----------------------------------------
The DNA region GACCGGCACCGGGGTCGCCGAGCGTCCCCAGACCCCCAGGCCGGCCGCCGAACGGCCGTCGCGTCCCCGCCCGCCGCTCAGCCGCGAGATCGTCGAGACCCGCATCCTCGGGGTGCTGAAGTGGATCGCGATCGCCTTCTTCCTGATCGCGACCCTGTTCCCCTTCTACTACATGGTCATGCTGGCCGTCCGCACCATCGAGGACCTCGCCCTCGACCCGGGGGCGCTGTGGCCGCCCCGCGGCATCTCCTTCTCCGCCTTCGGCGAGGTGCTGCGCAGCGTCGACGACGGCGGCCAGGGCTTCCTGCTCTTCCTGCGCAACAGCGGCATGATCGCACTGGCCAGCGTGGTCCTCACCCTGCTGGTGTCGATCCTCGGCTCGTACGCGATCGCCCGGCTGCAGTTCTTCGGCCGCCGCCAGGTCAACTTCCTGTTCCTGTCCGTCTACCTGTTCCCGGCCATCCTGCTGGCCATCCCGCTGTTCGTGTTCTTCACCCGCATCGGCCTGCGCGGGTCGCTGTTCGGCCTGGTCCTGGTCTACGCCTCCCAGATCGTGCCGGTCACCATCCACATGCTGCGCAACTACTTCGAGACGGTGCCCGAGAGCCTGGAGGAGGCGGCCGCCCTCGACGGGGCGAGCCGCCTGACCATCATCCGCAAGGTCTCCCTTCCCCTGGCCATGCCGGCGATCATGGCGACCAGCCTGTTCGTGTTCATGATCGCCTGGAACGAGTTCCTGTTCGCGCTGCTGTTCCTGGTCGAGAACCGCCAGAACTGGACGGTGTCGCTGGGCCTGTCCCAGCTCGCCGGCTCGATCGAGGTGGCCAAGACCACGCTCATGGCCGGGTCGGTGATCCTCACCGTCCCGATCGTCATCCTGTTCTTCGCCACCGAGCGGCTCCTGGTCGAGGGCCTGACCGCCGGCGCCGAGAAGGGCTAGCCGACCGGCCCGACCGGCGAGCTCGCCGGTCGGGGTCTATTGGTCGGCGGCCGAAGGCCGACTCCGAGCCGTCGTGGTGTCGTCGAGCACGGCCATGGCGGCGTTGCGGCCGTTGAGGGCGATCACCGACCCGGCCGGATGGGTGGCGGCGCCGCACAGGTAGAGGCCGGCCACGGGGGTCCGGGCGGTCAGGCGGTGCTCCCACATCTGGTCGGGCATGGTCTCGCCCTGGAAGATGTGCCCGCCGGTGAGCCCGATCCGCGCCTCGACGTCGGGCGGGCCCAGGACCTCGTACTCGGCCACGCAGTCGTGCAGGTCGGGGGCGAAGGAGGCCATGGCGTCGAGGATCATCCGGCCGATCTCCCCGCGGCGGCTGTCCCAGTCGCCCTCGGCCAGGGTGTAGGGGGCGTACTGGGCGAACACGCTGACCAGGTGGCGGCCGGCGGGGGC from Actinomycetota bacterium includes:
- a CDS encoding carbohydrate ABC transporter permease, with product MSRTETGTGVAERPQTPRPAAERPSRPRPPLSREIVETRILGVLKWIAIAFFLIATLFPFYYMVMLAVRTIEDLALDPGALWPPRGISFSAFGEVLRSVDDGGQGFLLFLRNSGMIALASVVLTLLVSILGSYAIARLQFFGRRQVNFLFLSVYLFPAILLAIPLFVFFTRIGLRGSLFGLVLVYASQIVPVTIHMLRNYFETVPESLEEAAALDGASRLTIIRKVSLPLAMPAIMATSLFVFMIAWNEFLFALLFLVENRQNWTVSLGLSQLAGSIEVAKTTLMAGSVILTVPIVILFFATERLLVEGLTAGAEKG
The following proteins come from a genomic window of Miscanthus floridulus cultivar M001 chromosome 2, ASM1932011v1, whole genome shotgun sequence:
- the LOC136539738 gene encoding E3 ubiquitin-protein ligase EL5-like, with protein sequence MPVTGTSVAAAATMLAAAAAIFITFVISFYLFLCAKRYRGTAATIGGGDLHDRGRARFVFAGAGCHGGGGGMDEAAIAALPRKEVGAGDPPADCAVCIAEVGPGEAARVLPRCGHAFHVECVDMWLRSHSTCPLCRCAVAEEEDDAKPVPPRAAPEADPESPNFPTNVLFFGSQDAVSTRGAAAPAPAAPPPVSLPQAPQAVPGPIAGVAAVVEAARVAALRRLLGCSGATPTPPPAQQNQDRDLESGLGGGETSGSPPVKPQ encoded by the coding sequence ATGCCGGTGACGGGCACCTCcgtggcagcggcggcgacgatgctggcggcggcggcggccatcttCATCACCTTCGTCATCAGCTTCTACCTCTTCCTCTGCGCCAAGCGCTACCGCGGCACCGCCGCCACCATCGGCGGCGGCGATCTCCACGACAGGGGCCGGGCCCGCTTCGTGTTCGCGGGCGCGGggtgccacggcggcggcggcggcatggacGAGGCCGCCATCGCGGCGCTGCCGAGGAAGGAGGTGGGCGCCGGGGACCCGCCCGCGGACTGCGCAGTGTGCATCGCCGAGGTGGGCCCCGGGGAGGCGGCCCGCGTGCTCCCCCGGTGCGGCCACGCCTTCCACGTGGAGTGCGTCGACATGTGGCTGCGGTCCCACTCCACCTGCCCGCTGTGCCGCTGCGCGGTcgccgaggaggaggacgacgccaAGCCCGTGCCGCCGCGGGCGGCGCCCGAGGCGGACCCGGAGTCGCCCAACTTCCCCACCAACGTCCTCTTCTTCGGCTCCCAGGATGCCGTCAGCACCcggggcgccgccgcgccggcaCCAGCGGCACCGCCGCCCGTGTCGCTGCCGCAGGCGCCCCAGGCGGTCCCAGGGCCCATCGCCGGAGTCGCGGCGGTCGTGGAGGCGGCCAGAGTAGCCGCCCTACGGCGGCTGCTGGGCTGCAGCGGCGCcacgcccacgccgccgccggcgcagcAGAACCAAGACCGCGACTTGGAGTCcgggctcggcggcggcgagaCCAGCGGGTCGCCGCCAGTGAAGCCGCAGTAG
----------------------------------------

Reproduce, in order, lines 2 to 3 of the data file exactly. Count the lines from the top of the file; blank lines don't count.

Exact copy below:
- a CDS encoding carbohydrate ABC transporter permease, with product MSRTETGTGVAERPQTPRPAAERPSRPRPPLSREIVETRILGVLKWIAIAFFLIATLFPFYYMVMLAVRTIEDLALDPGALWPPRGISFSAFGEVLRSVDDGGQGFLLFLRNSGMIALASVVLTLLVSILGSYAIARLQFFGRRQVNFLFLSVYLFPAILLAIPLFVFFTRIGLRGSLFGLVLVYASQIVPVTIHMLRNYFETVPESLEEAAALDGASRLTIIRKVSLPLAMPAIMATSLFVFMIAWNEFLFALLFLVENRQNWTVSLGLSQLAGSIEVAKTTLMAGSVILTVPIVILFFATERLLVEGLTAGAEKG
The following proteins come from a genomic window of Miscanthus floridulus cultivar M001 chromosome 2, ASM1932011v1, whole genome shotgun sequence: